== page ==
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Ear to the Ground

Libyans Have Their ‘Day of Rage’

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Posted on Feb 17, 2011
Gary Denham (CC-BY-SA)

Sandwiched by Tunisia on one side and Egypt on the other, and with the Arab world’s longest sitting dictator, it was perhaps only a matter of time before the people of Libya got in on the protest craze sweeping the Middle East.

At least one person is dead and there are unconfirmed reports of more casualties as demonstrators across the country celebrate a “day of rage.”

BBC:

Amnesty International says a man was shot dead when security forces opened fire in the city of al-Bayda.

Police and protesters also clashed in Zentan and Benghazi, where one witness told the BBC at least 16 people are believed to have been killed.

This week’s protests are the first in Libya, where dissent is rarely allowed.

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By msgmi, February 18, 2011 at 10:32 pm Link to this comment
(Unregistered commenter)

Algeria is next to roll over and with its oil reserves comes another nation building plan.

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By PatrickHenry, February 18, 2011 at 9:57 pm Link to this comment

Yeah I agree with the demonstrators, its time for Gadaffi to retire and the people to vote in the next generations replacement(s).

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By Robert, February 18, 2011 at 11:17 am Link to this comment

Its time for Libya’s brutal dictator to get kicked out. His oppressive regime is no different than Tunis, Egypt, Saudi Arabia, Bahrain, Syria, Jordan, Morocco…etc…

Its unsettling days for these thugs !!!

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By FRTothus, February 18, 2011 at 8:31 am Link to this comment

Coming soon to a city near you.

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By gerard, February 17, 2011 at 8:33 pm Link to this comment

Truthdig:  What’s with the minimizing language—“got in on”—“day of rage”—“protest craze”??
Here’s the kind of thing we need to know:

Counterpunch:  Egypt Protest 2011 and Non-violence:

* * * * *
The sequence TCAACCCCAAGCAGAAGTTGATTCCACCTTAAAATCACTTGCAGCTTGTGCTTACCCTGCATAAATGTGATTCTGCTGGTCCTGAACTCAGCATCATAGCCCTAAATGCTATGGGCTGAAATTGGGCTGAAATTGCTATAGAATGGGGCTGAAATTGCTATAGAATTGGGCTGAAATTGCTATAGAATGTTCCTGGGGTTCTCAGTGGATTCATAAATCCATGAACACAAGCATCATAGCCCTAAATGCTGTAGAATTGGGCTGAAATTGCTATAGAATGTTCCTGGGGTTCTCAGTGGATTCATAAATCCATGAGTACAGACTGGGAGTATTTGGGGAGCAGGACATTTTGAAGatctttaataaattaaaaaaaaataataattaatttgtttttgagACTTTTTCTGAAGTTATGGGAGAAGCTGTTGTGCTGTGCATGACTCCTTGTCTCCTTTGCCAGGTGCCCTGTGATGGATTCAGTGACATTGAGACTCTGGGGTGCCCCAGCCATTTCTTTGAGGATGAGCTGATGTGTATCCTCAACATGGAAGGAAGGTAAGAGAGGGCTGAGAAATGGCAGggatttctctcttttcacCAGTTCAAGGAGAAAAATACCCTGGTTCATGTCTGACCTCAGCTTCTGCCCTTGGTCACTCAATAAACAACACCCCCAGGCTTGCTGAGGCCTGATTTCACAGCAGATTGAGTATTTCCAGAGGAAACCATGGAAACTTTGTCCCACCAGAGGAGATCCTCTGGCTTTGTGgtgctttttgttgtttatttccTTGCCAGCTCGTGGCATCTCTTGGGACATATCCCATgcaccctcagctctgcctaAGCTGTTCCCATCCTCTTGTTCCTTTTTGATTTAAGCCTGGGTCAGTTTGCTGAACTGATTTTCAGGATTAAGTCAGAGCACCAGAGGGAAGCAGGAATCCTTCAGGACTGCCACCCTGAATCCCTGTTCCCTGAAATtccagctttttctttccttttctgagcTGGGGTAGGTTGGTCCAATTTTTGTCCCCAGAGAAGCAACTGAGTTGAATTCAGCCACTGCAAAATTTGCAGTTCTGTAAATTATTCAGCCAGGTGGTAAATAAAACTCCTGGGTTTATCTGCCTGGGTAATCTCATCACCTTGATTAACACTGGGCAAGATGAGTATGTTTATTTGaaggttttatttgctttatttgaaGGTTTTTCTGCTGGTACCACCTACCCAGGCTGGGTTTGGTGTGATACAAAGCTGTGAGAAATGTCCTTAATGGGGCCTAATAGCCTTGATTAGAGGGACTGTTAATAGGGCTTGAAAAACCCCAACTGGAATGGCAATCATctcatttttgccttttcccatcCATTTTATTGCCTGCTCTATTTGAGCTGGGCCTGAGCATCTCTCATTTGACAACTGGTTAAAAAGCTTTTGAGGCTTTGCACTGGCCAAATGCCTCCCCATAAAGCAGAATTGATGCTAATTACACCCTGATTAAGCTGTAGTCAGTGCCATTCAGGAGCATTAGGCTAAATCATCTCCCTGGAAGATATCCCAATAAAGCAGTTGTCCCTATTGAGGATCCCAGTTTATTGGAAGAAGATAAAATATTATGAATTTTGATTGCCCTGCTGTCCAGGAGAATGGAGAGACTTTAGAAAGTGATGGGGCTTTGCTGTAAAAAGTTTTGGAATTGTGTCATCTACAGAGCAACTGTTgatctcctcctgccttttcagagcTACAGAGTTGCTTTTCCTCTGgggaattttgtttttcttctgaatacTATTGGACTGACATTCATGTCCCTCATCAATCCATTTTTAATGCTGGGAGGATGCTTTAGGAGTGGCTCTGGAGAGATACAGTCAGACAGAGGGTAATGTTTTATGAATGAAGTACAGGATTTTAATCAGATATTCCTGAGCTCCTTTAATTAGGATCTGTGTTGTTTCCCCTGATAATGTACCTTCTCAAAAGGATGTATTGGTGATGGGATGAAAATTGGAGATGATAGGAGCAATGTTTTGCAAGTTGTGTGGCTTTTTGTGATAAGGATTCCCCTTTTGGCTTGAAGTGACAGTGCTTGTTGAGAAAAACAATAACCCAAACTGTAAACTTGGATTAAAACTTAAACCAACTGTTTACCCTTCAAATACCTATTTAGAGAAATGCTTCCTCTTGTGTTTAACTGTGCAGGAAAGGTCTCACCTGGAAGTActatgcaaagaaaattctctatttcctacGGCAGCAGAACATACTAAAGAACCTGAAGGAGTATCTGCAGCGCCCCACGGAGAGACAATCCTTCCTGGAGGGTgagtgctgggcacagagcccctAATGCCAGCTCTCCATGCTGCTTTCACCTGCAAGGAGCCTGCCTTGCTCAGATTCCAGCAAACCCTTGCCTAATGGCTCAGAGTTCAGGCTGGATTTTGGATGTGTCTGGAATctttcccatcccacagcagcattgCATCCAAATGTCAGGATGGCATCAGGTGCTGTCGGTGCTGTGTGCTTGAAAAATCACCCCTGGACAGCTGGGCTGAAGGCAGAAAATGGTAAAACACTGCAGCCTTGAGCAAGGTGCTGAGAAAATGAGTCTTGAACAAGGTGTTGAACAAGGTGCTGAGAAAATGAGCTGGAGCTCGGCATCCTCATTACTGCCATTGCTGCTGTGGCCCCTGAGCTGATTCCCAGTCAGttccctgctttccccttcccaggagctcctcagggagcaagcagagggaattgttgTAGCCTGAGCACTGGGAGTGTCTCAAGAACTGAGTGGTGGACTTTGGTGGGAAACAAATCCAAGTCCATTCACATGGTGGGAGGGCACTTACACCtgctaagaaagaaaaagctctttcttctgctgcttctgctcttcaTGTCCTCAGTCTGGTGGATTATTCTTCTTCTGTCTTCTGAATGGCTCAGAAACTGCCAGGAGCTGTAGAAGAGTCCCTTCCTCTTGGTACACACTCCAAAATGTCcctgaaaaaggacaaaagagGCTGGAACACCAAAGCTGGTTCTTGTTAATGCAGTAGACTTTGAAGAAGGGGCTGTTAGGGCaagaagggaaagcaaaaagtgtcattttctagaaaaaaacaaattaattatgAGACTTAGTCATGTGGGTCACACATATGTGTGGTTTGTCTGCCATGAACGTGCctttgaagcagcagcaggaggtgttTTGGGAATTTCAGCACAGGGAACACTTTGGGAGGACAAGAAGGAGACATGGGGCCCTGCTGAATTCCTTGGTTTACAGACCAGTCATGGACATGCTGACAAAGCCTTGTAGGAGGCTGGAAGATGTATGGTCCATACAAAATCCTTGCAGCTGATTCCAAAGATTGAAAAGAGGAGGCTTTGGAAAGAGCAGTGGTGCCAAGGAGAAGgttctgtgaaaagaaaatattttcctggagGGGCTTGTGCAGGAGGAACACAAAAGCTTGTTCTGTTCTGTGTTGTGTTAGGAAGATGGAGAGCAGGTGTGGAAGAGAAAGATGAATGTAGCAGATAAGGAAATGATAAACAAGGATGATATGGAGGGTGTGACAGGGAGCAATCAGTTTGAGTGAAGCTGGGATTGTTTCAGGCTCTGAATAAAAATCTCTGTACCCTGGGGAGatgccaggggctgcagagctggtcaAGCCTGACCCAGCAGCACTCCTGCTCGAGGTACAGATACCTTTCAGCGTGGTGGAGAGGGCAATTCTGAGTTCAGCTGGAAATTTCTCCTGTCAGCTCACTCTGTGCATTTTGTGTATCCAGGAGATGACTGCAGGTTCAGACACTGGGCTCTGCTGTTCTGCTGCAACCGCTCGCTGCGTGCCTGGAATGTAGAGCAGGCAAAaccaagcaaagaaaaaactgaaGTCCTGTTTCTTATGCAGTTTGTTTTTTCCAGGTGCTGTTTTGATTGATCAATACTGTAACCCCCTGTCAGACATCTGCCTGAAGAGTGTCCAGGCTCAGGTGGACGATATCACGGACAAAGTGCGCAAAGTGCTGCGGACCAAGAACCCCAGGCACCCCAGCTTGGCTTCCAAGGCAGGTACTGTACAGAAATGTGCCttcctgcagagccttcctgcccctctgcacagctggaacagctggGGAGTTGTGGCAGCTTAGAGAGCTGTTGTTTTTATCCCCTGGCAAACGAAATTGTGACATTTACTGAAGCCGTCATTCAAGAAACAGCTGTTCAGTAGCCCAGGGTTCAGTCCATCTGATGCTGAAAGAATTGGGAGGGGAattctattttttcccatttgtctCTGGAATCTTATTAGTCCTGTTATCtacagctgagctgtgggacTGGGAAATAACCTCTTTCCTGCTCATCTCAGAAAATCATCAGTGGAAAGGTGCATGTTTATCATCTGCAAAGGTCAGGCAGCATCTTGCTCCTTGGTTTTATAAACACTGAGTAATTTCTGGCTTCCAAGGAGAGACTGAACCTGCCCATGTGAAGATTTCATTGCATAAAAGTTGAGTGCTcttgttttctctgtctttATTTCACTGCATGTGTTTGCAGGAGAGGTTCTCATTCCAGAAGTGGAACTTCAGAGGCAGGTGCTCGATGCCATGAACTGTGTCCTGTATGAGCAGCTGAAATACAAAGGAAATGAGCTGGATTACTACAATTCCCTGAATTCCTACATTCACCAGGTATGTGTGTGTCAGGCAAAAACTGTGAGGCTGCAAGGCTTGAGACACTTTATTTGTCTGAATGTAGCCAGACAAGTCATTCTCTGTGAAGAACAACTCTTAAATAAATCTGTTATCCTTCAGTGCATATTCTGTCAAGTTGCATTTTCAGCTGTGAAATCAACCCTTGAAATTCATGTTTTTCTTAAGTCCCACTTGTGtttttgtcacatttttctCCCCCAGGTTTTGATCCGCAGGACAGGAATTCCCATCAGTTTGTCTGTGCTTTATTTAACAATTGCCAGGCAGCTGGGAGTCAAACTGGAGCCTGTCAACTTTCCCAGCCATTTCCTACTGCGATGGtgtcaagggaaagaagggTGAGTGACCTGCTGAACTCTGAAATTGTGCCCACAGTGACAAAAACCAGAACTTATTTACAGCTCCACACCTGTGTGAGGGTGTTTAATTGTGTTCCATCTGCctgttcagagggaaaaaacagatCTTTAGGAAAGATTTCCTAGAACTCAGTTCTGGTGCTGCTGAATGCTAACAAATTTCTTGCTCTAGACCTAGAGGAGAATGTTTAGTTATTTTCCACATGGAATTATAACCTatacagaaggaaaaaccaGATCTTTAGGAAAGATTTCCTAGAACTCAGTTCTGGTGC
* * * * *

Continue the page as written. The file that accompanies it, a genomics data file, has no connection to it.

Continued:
Applying Non-Violent and Peaceful Means: From the outset, the organizers of the protests adhered to a strict code of non-violent and peaceful protests. They realized that the regime would crack down and employ brutal methods hoping to either deter or provoke them to use violence to justify even greater violence against them.
  Ahmad Maher, the coordinator of the April 6 Youth Movement explained in an interview with Al Jazeera English that non-violence was not a tactic but a strategy for the movement. For over two years, thousands of members debated the writings and methods of non-violent struggle, including those of Gandhi, King, and Gene Sharp of the Albert Einstein Institution in Boston, the sages of the use of non-violent means for social change.
Last year Maher’s second-in-command, Muhammad Adel, was dispatched to Serbia to meet with Srdja Popovic, a proponent of non-violent resistance and leader of the Otpor (Resistance) Movement, a group of young activists who helped depose Slobodan Milosevic in 2000. He came back to Cairo with DVDs and other educational and training materials that demonstrated in detail some of the non-violent means and civil disobedience techniques used to induce political change.
  When the protests in Egypt began, there were strict instructions for all participants not to carry any weapons, including knives, sticks, stones or sharp objects. They held signs that said this was a peaceful protest. When confronted by the police who tried to intimidate or beat them they would chant “peaceful, peaceful.”
  Even when the regime sent thousands of its goons on February 2 to beat them with sticks and sharp objects, attack them with Molotov cocktails, or even shoot them with live ammunition, the protesters only tried to defend themselves, refusing to employ violent means. When they arrested about 350 of the hired thugs, they refused to take revenge despite the dozens who were killed and thousands more injured.  They simply handed them over to the military units stationed nearby.
From Anatomy of Egypt’s Revolution, by Esam al-Amin

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